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The Summer Reader Book Tag

DON'T QUIT

I have been tagged in the Summer Reader Book Tag, which was created by Booktuber Island of Books, by Analee @ Book Snacks. You should all go check out her fantastic blog if you’re not already following her.

Technically, it’s still summer until the 21st of September so I can still post this without it being the wrong season.

On to the questions…

Lemonade: pick a book that started off bitter but got better.

Mary Barton by Elizabeth Gaskell. This book really grew on me after a really slow start. The ending did frustrate me but I know that Gaskell really had no other choice with the ending due to the era when she wrote it.

 Mary Barton

Golden Sun: pick a book that made you smile beyond compare.

Harry Potter and the Philosopher’s Stone by J. K. Rowling still makes me smile every time I read it. The book holds so much nostalgia for me (and most other people of my generation) and it’s such a wonderful book.

Harry Potter and the Philosopher's Stone

Tropical Flowers: pick a book set in a foreign country.

I had a lot of books to choose from for this question because I live in the UK and most books are set in the USA. Although, I am reading more and more books set in the UK and Europe which is nice.

I’ve chosen One Flew Over the Cuckoo’s Nest by Ken Kesey because I love it. The novel is clearly a product of the counterculture of 1960s America and it’s such an interesting social critique of the USA. This book is really fascinating and it’s one of those books that can only be set in the place that it is set in. It wouldn’t work if this book was set anywhere other than the USA.

One Flew Over the Cuckoo's Nest

Tree Shade: pick a book in which a mysterious or shady character was first introduced.

I’m going to chose A Game of Thrones by George R. R. Martin because that book introduces some of the shadiest characters I have ever read about. Including Littlefinger who really creeps me out.

A Game of Thrones

Beach Sand: pick a book that was grainy, and the plot barely developed.

The Eclipse of the Century by Jan Mark. It’s a strange book that I never really got into. I’ll probably read it again one day but I didn’t find it interesting the first time I read it.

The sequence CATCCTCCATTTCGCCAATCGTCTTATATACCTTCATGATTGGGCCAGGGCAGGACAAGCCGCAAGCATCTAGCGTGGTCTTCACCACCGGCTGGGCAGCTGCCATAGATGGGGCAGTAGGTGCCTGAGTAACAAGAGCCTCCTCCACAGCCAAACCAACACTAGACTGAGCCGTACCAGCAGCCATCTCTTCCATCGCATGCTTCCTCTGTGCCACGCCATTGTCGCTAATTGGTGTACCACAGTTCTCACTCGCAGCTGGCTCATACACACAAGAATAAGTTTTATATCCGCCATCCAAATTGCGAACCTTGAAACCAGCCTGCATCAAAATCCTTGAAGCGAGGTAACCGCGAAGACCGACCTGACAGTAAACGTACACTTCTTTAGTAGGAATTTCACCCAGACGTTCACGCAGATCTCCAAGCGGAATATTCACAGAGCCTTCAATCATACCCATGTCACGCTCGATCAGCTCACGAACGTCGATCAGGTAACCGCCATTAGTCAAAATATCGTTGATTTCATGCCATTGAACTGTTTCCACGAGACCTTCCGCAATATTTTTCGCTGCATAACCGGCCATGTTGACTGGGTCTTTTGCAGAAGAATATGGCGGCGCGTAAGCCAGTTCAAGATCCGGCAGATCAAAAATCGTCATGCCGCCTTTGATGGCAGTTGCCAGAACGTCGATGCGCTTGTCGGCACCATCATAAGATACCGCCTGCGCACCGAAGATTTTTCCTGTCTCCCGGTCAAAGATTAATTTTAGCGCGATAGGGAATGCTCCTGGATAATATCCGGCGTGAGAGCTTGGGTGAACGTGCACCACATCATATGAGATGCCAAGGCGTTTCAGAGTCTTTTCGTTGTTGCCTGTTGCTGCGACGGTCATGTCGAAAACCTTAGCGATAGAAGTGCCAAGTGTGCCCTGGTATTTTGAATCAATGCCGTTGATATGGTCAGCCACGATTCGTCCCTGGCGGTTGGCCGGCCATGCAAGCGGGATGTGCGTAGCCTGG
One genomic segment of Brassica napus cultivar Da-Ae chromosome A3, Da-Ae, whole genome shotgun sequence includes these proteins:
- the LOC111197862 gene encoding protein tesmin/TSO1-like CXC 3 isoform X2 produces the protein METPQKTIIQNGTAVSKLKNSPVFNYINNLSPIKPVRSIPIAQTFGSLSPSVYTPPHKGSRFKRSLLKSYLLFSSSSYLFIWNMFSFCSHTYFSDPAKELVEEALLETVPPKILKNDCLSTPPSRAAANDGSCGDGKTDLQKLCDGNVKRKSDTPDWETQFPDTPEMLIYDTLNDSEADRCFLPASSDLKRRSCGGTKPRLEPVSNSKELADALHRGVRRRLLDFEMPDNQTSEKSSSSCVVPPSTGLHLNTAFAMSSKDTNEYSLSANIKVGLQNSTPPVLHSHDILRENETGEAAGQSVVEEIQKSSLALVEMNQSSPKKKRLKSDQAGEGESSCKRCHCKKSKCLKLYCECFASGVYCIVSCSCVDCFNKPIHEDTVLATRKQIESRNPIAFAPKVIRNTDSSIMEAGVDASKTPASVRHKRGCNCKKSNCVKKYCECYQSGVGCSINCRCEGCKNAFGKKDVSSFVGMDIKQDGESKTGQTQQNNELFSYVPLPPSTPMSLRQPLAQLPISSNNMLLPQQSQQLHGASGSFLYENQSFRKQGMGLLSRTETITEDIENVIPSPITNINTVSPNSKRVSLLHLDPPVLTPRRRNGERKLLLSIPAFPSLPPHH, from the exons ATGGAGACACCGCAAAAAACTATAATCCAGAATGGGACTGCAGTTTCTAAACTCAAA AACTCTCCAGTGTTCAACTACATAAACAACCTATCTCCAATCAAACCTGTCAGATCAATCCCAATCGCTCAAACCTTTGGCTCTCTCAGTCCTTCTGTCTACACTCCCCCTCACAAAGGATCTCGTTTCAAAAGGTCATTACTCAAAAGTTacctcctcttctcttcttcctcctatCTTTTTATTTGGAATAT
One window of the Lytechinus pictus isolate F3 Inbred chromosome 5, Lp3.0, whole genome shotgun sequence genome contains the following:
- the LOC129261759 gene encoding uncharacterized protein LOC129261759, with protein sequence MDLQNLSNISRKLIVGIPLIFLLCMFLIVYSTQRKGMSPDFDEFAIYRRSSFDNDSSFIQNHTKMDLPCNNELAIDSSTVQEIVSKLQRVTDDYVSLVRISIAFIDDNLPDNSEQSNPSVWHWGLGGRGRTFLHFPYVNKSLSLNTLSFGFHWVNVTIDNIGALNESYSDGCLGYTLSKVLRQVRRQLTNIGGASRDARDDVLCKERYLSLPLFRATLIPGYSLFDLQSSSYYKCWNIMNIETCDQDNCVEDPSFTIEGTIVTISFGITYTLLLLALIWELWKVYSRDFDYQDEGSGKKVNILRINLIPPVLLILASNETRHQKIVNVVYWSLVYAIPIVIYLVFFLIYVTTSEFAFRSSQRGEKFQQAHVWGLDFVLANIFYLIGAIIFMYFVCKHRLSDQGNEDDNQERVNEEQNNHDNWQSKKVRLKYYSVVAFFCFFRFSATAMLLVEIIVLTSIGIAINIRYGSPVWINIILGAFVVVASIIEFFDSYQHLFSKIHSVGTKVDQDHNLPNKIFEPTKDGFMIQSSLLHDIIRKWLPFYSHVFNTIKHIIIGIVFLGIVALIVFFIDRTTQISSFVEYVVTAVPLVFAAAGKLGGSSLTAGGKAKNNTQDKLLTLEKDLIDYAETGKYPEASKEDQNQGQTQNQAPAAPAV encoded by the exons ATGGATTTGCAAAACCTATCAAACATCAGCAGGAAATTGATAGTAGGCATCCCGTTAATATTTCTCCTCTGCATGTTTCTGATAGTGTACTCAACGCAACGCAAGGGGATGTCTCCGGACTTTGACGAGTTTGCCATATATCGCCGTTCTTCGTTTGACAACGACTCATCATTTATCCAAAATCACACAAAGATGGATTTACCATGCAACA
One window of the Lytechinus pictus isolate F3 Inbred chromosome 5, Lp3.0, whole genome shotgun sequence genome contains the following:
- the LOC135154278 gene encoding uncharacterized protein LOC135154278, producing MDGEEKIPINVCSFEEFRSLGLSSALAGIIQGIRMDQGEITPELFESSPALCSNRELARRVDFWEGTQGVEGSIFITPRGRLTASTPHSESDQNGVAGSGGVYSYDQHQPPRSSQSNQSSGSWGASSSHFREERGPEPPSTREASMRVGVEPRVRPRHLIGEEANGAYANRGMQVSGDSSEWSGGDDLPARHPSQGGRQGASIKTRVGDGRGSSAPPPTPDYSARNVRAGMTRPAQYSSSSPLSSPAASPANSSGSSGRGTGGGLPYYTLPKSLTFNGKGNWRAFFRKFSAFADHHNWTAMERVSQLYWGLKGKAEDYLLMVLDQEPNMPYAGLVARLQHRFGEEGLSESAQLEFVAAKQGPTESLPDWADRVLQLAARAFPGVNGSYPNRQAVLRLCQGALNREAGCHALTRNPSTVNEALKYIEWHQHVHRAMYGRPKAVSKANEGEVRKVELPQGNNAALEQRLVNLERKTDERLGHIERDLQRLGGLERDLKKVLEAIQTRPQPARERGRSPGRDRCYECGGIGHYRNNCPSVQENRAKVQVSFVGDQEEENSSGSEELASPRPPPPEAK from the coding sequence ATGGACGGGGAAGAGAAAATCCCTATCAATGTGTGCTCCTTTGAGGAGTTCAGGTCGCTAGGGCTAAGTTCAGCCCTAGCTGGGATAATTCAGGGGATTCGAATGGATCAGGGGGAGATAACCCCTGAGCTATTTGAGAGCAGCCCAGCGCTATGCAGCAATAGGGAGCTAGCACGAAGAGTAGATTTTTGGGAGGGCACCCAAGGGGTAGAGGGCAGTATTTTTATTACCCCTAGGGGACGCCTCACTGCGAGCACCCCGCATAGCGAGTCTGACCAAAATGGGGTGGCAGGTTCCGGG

The Eclipse of the Century

Green Grass: pick a character(s) that were full of life, making you smile.

All of the characters in Percy Jackson and the Lightning Thief by Rick Riordan are full of life. Both of the Percy Jackson series’ are full of well-rounded characters with individual voices.

Percy Jackson and the Lightning Thief

Watermelon: pick a book that had some juicy secrets.

Gone Girl by Gillian Flynn. This book was full of secrets. Almost every character mentioned had at least one major secret that they were trying to hide and it was incredibly satisfying when those secrets were revealed to the other characters.

gone girl cover

Sun Hat: pick a book that had a vast, big universe/setting.

The Hobbit by J. R. R. Tolkien. It’s such a huge setting and it only gets bigger with The Lord of the Rings. 

The Hobbit

BBQ: pick a book in which a character was portrayed as a hunk.

The Truth About Forever by Sarah Dessen. Wes was definitely portrayed as a bad-boy hunk with a soft artistic side.

the truth about forever cover


I’m not going to pass the tag on because is my sixth tag this week. I really should have spaced them out more. Oops.

However, if you haven’t done this tag yet and would like to take part then take this as your opportunity because I am tagging you.

Thank you again to Analee for tagging me (and I’m sorry this is so late).

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